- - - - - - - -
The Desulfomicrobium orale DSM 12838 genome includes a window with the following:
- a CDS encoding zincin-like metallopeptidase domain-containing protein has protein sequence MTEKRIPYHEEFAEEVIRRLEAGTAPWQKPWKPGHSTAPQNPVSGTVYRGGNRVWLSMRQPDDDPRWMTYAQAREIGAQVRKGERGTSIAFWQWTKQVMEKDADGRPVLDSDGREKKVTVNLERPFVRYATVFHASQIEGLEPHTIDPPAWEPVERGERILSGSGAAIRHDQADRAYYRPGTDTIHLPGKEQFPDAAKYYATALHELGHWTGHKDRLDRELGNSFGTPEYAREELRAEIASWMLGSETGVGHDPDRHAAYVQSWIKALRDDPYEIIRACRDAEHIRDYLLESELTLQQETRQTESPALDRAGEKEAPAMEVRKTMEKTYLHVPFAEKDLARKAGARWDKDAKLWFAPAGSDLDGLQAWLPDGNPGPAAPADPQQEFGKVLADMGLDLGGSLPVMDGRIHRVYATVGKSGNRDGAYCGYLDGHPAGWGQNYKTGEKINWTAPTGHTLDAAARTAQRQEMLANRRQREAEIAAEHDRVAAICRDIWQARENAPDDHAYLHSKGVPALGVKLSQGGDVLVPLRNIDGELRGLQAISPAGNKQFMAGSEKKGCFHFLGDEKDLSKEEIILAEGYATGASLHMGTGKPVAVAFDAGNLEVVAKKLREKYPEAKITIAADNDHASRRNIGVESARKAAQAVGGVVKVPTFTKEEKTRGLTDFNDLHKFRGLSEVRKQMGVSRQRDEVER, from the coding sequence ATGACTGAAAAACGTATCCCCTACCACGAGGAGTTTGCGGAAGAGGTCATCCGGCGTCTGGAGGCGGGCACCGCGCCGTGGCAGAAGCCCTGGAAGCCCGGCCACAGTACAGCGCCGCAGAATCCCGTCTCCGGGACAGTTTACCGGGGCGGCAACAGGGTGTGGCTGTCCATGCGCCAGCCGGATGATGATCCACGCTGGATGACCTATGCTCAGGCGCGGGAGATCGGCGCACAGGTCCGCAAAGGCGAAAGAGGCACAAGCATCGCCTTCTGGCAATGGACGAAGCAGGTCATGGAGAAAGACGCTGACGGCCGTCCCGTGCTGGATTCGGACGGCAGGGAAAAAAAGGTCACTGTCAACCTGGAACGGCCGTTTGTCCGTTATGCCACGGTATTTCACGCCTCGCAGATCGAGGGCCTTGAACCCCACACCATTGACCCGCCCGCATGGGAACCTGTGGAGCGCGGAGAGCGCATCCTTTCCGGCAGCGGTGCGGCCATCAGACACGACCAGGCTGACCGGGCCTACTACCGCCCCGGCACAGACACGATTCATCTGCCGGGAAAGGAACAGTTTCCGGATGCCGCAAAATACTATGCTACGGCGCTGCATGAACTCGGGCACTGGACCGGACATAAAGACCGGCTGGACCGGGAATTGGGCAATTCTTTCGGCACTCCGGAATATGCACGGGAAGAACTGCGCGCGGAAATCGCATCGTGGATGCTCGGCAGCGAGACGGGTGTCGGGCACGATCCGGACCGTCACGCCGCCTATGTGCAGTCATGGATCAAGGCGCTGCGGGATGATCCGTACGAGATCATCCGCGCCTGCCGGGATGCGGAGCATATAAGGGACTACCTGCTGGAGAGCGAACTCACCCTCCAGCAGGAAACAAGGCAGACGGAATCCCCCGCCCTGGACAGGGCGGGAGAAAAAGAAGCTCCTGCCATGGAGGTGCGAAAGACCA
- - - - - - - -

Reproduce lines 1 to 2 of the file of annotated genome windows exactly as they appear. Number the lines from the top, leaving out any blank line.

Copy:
The Desulfomicrobium orale DSM 12838 genome includes a window with the following:
- a CDS encoding zincin-like metallopeptidase domain-containing protein has protein sequence MTEKRIPYHEEFAEEVIRRLEAGTAPWQKPWKPGHSTAPQNPVSGTVYRGGNRVWLSMRQPDDDPRWMTYAQAREIGAQVRKGERGTSIAFWQWTKQVMEKDADGRPVLDSDGREKKVTVNLERPFVRYATVFHASQIEGLEPHTIDPPAWEPVERGERILSGSGAAIRHDQADRAYYRPGTDTIHLPGKEQFPDAAKYYATALHELGHWTGHKDRLDRELGNSFGTPEYAREELRAEIASWMLGSETGVGHDPDRHAAYVQSWIKALRDDPYEIIRACRDAEHIRDYLLESELTLQQETRQTESPALDRAGEKEAPAMEVRKTMEKTYLHVPFAEKDLARKAGARWDKDAKLWFAPAGSDLDGLQAWLPDGNPGPAAPADPQQEFGKVLADMGLDLGGSLPVMDGRIHRVYATVGKSGNRDGAYCGYLDGHPAGWGQNYKTGEKINWTAPTGHTLDAAARTAQRQEMLANRRQREAEIAAEHDRVAAICRDIWQARENAPDDHAYLHSKGVPALGVKLSQGGDVLVPLRNIDGELRGLQAISPAGNKQFMAGSEKKGCFHFLGDEKDLSKEEIILAEGYATGASLHMGTGKPVAVAFDAGNLEVVAKKLREKYPEAKITIAADNDHASRRNIGVESARKAAQAVGGVVKVPTFTKEEKTRGLTDFNDLHKFRGLSEVRKQMGVSRQRDEVER, from the coding sequence ATGACTGAAAAACGTATCCCCTACCACGAGGAGTTTGCGGAAGAGGTCATCCGGCGTCTGGAGGCGGGCACCGCGCCGTGGCAGAAGCCCTGGAAGCCCGGCCACAGTACAGCGCCGCAGAATCCCGTCTCCGGGACAGTTTACCGGGGCGGCAACAGGGTGTGGCTGTCCATGCGCCAGCCGGATGATGATCCACGCTGGATGACCTATGCTCAGGCGCGGGAGATCGGCGCACAGGTCCGCAAAGGCGAAAGAGGCACAAGCATCGCCTTCTGGCAATGGACGAAGCAGGTCATGGAGAAAGACGCTGACGGCCGTCCCGTGCTGGATTCGGACGGCAGGGAAAAAAAGGTCACTGTCAACCTGGAACGGCCGTTTGTCCGTTATGCCACGGTATTTCACGCCTCGCAGATCGAGGGCCTTGAACCCCACACCATTGACCCGCCCGCATGGGAACCTGTGGAGCGCGGAGAGCGCATCCTTTCCGGCAGCGGTGCGGCCATCAGACACGACCAGGCTGACCGGGCCTACTACCGCCCCGGCACAGACACGATTCATCTGCCGGGAAAGGAACAGTTTCCGGATGCCGCAAAATACTATGCTACGGCGCTGCATGAACTCGGGCACTGGACCGGACATAAAGACCGGCTGGACCGGGAATTGGGCAATTCTTTCGGCACTCCGGAATATGCACGGGAAGAACTGCGCGCGGAAATCGCATCGTGGATGCTCGGCAGCGAGACGGGTGTCGGGCACGATCCGGACCGTCACGCCGCCTATGTGCAGTCATGGATCAAGGCGCTGCGGGATGATCCGTACGAGATCATCCGCGCCTGCCGGGATGCGGAGCATATAAGGGACTACCTGCTGGAGAGCGAACTCACCCTCCAGCAGGAAACAAGGCAGACGGAATCCCCCGCCCTGGACAGGGCGGGAGAAAAAGAAGCTCCTGCCATGGAGGTGCGAAAGACCA